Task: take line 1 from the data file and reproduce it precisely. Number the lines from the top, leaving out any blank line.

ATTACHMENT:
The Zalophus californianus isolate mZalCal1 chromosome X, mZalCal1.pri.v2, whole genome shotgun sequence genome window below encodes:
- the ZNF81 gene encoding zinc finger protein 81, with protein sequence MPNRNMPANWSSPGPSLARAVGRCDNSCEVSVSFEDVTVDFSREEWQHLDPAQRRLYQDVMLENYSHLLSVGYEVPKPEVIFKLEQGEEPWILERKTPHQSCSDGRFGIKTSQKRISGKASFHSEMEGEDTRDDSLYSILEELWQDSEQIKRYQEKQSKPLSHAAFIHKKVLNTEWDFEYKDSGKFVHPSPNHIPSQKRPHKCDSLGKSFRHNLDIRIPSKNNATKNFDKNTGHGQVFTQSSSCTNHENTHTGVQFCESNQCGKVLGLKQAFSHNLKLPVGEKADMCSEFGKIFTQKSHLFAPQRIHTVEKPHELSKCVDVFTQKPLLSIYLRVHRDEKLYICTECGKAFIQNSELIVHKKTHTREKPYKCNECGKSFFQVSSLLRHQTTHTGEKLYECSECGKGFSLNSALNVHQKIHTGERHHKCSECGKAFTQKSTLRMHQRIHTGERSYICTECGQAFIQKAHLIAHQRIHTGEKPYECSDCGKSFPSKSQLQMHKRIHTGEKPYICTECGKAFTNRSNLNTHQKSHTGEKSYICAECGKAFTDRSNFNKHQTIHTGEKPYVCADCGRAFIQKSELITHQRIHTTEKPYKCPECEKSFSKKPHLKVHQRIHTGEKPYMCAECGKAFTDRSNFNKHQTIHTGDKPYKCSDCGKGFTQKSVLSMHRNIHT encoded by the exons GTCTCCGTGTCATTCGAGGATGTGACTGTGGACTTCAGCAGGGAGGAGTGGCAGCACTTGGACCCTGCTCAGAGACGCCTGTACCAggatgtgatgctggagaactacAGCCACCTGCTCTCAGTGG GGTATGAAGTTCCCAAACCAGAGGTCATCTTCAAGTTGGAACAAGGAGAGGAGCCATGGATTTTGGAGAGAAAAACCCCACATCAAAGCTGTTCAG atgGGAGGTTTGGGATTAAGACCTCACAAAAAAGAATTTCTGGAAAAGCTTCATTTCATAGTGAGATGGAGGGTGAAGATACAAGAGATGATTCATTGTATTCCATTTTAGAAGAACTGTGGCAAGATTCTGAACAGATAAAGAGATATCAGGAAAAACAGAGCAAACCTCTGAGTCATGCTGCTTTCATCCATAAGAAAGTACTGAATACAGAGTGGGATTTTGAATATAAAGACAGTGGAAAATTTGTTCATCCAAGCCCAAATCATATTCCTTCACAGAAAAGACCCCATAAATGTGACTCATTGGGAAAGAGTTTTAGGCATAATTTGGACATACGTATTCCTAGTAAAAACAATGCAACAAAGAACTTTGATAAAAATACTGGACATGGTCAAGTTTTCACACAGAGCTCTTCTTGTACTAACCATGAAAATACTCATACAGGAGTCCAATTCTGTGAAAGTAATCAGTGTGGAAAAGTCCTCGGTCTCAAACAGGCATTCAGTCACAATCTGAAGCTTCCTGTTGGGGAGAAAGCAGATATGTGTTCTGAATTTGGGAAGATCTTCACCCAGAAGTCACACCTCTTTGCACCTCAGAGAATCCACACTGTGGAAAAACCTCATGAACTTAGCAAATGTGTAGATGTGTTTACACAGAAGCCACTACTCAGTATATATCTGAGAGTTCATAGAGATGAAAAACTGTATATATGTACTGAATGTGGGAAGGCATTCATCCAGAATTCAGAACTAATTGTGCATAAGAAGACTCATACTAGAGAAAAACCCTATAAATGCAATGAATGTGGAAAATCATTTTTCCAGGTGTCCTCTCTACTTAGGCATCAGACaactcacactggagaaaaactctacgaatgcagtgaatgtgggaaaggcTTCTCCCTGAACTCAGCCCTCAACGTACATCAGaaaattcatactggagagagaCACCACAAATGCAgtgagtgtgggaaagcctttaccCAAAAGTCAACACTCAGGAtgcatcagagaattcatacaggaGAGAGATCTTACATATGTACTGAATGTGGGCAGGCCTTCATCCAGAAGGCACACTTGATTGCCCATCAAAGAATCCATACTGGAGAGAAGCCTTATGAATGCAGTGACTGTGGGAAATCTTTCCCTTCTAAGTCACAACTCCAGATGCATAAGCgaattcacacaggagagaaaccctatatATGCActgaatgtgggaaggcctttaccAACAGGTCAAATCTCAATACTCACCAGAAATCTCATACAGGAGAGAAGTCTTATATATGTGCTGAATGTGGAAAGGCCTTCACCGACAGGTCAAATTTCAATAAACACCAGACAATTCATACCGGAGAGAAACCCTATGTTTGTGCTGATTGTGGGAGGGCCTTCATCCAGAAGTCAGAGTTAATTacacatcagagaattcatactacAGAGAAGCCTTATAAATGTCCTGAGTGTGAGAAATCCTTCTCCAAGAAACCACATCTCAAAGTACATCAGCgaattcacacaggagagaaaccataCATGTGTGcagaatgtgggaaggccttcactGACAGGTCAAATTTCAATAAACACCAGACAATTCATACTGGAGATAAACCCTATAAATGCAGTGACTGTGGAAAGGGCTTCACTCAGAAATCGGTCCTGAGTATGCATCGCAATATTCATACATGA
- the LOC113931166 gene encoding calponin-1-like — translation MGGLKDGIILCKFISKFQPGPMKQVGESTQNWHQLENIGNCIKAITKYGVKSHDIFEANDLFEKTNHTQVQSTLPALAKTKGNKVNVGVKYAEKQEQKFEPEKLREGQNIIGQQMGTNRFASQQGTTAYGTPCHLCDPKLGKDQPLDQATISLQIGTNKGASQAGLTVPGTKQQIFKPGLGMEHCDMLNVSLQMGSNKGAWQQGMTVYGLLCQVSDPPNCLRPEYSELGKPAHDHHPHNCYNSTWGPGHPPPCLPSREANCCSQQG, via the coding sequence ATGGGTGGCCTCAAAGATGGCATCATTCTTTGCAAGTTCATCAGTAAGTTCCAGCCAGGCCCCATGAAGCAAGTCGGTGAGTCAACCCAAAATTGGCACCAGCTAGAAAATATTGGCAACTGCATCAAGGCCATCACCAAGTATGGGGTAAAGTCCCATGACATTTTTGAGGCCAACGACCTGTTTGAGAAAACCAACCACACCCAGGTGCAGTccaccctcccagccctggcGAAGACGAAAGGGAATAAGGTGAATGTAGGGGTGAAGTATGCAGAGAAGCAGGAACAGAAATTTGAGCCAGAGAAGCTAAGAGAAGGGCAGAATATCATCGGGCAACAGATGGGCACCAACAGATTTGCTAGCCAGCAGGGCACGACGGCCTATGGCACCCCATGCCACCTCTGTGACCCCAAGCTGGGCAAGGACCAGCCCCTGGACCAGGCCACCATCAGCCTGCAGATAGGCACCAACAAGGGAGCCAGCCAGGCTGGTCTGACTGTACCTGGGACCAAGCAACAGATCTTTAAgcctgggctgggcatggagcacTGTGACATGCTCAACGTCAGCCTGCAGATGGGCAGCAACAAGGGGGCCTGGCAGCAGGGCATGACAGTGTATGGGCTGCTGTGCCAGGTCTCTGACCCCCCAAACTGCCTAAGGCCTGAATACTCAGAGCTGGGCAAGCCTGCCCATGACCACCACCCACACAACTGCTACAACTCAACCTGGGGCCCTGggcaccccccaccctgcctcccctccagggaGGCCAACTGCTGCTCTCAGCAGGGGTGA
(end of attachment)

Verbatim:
The Zalophus californianus isolate mZalCal1 chromosome X, mZalCal1.pri.v2, whole genome shotgun sequence genome window below encodes: